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Graduate Student FAQs

Admissions Process

When should I apply?

Note the following deadlines:

  • For Spring (January) Admission: October 15
  • For Fall (September) Admission: March 1

The history program does not permit new students to begin in the Summer session.

How should I apply?

Students seeking admission to the MA program in history should apply through the Graduate Admissions office. In addition to the materials required by Roosevelt University, the History Department requires supplemental materials. Students seeking admissions must submit:

  • Two letters of recommendation (preferably from college professors).
  • A 500 word essay: “What field in history interests you and why?” or “How does history help you understand a problem in the world today?”

Thesis and Non-Thesis Degrees

What is the difference between the thesis and non-thesis option?

If you are interested in pursuing further graduate study, careers in research and/or writing, or if you have a particular passion, then we urge you to write an MA thesis under the guidance of a full-time faculty member. The thesis offers you an opportunity to work closely with a professor, to conceive of and organize a significant research project, and to delve into a topic deeply.

Thesis option: Students take 30 hours of course work plus the thesis (History 490), for a total of 33 hours. Non-thesis option: Non-thesis students must take 36 hours of courses (12 three-hour courses).

Course Selection

May I take any course I want?

You should work closely with a faculty advisor to map out a coherent program of courses. See below fields of concentration offered in the department.

Are there required courses and when should I take them?

Students admitted Fall 2010 and afterwards must take three required courses: two graduate reading seminars and one graduate research seminar. Students admitted before Fall 2010 may opt to take written comprehensive exams instead of the graduate seminars, providing they have already taken HIST 401 and a 400 level graduate semester elective.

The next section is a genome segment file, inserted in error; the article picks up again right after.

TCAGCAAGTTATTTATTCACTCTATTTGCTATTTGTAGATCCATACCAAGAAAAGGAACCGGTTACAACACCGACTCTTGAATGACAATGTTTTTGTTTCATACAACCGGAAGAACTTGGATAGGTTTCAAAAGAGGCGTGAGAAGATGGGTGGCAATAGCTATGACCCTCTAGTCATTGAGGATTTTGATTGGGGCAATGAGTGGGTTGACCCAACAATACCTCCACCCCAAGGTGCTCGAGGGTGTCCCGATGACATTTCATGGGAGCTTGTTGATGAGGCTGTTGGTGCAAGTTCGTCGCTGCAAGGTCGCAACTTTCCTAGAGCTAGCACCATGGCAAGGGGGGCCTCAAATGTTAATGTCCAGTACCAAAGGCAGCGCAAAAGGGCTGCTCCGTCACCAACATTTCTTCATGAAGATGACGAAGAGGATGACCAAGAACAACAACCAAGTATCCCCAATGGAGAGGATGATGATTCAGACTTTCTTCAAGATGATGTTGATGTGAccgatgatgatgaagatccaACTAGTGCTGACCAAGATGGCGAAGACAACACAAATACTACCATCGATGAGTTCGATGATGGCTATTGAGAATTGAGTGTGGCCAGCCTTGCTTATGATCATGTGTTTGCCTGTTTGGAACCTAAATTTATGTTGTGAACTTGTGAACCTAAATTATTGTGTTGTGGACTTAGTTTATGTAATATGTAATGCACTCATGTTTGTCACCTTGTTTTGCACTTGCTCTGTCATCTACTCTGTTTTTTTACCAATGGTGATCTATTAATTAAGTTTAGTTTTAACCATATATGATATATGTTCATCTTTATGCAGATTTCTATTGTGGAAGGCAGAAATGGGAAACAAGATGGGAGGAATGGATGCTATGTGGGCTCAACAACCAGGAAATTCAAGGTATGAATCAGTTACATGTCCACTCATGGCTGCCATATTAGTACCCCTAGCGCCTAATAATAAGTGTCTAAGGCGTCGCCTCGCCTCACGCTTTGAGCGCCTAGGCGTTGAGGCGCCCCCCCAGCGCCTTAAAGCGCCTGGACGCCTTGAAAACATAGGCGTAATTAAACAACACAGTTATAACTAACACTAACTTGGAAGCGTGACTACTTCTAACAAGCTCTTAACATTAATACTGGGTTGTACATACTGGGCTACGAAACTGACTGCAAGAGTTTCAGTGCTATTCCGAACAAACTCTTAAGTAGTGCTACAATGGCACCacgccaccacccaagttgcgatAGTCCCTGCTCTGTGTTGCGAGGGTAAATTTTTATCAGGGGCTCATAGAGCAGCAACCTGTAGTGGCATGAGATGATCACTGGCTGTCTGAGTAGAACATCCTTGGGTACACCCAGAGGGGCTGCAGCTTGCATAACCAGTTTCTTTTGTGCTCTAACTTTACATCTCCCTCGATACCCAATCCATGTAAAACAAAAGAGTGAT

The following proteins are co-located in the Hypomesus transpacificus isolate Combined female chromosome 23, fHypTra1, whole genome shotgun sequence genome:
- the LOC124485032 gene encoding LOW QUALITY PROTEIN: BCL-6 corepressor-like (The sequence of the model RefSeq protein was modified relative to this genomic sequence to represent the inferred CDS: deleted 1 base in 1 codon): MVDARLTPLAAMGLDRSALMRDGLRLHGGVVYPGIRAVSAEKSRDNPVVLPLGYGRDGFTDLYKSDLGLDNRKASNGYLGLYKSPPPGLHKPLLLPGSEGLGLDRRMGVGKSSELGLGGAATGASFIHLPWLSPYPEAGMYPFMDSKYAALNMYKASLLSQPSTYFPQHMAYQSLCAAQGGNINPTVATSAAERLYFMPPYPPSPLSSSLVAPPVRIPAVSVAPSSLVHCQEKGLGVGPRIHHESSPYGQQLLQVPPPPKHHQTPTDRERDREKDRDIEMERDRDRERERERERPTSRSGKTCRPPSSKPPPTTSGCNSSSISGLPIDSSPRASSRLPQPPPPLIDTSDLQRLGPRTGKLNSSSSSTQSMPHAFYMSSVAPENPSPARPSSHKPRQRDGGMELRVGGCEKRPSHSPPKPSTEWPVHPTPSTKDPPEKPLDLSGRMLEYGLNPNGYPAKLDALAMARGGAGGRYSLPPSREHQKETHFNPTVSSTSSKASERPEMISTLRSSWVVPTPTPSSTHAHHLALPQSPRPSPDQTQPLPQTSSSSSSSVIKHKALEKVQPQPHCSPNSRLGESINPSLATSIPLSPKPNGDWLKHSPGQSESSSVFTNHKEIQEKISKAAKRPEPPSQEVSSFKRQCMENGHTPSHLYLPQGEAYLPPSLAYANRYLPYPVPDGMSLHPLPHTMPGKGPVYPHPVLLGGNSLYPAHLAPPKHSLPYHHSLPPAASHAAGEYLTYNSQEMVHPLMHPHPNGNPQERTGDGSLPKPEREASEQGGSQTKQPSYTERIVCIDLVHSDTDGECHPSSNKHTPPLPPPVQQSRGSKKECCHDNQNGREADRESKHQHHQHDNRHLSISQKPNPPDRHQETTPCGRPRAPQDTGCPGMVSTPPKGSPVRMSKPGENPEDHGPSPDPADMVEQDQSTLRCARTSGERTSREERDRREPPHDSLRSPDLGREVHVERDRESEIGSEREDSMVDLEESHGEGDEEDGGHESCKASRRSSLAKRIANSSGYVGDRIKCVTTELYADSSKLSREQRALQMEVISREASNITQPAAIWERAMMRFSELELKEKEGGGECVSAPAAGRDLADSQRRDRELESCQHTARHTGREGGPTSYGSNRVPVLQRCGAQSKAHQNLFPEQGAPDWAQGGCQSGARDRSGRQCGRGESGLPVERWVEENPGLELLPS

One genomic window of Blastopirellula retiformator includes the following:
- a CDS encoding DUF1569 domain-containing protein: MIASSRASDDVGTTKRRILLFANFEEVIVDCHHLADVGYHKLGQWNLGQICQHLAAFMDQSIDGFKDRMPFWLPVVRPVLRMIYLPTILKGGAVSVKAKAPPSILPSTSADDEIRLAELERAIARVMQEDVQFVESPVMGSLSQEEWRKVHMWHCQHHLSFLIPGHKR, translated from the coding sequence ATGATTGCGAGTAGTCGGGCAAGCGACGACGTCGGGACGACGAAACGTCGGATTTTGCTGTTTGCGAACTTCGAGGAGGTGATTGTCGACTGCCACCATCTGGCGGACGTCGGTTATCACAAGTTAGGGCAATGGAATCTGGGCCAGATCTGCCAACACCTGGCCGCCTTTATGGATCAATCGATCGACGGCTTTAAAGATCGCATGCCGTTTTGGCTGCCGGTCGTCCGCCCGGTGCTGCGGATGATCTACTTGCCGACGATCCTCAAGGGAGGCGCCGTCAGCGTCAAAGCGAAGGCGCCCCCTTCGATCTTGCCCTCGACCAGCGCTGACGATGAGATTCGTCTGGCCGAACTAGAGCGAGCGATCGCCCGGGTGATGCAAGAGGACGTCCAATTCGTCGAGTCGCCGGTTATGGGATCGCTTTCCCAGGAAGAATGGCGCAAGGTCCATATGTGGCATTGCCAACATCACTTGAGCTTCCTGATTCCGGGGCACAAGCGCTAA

May I take 300-level courses?

No. All courses must be taken at the 400-level.

How many independent studies?

You may take ONE independent study within the scope of your total number of coursework hours (33 hours, thesis or 36 hours, non-thesis).

Transfer Courses

May I transfer in courses?

On rare occasions, students may transfer in HISTORY graduate courses taken at other accredited universities. Even then, however, these courses need the approval of both the history faculty AND the credit evaluators in the registrar’s office. As noted in the graduate catalog, the university will accept no more than 9 hours of transfer credit. Also be aware that education courses and courses having little to do with history will NOT be accepted.

If I take a Roosevelt University course outside history will it count toward my master’s degree in history?

You may only take a limited number of courses outside the discipline of history with the written permission of your advisor. Those courses must be directly relevant to your chosen fields within history and may include graduate courses in economics or political science, for example. Education courses are not considered relevant and will not count toward a master’s degree in history.

Comprehensive Exams

How many comprehensive exams do I have to take and what are my comprehensive exam options?

For students admitted Fall 2010 and afterwards there are no comprehensive exams.  Students admitted before Fall 2010 may opt to take written comprehensive exams instead of the graduate seminars, providing they have already taken HIST 401 and a 400 level graduate semester elective.

Exams will be offered at the following times:

  • Fall semester—last week in October
  • Spring semester—week after spring break
  • Summer—week starting on or just after August 15

Supporting Course Work

Students interested in the fields mentioned below should endeavor to take as many of the “core” courses listed in preparation for comprehensive exams. Please see advisors for course information on fields not covered here.

  • African-American History, 1619-present
  • Early Modern European History
  • Modern European History
  • United States History to1877
  • United States History since 1877
  • World History since 1945
  • Atlantic World

Staying in the Program

What is the GPA necessary to remain in good standing?

Students must earn grades of B- or better in all course work, and they must maintain a 3.0 grade point average to continue in the program. Students receiving more than two grades of C+ or lower will be unable to continue in the program.

Other questions?

Please direct them to our graduate advisor:

Professor Margaret Rung
Chicago Office: AUD476A
Schaumburg Office: 360J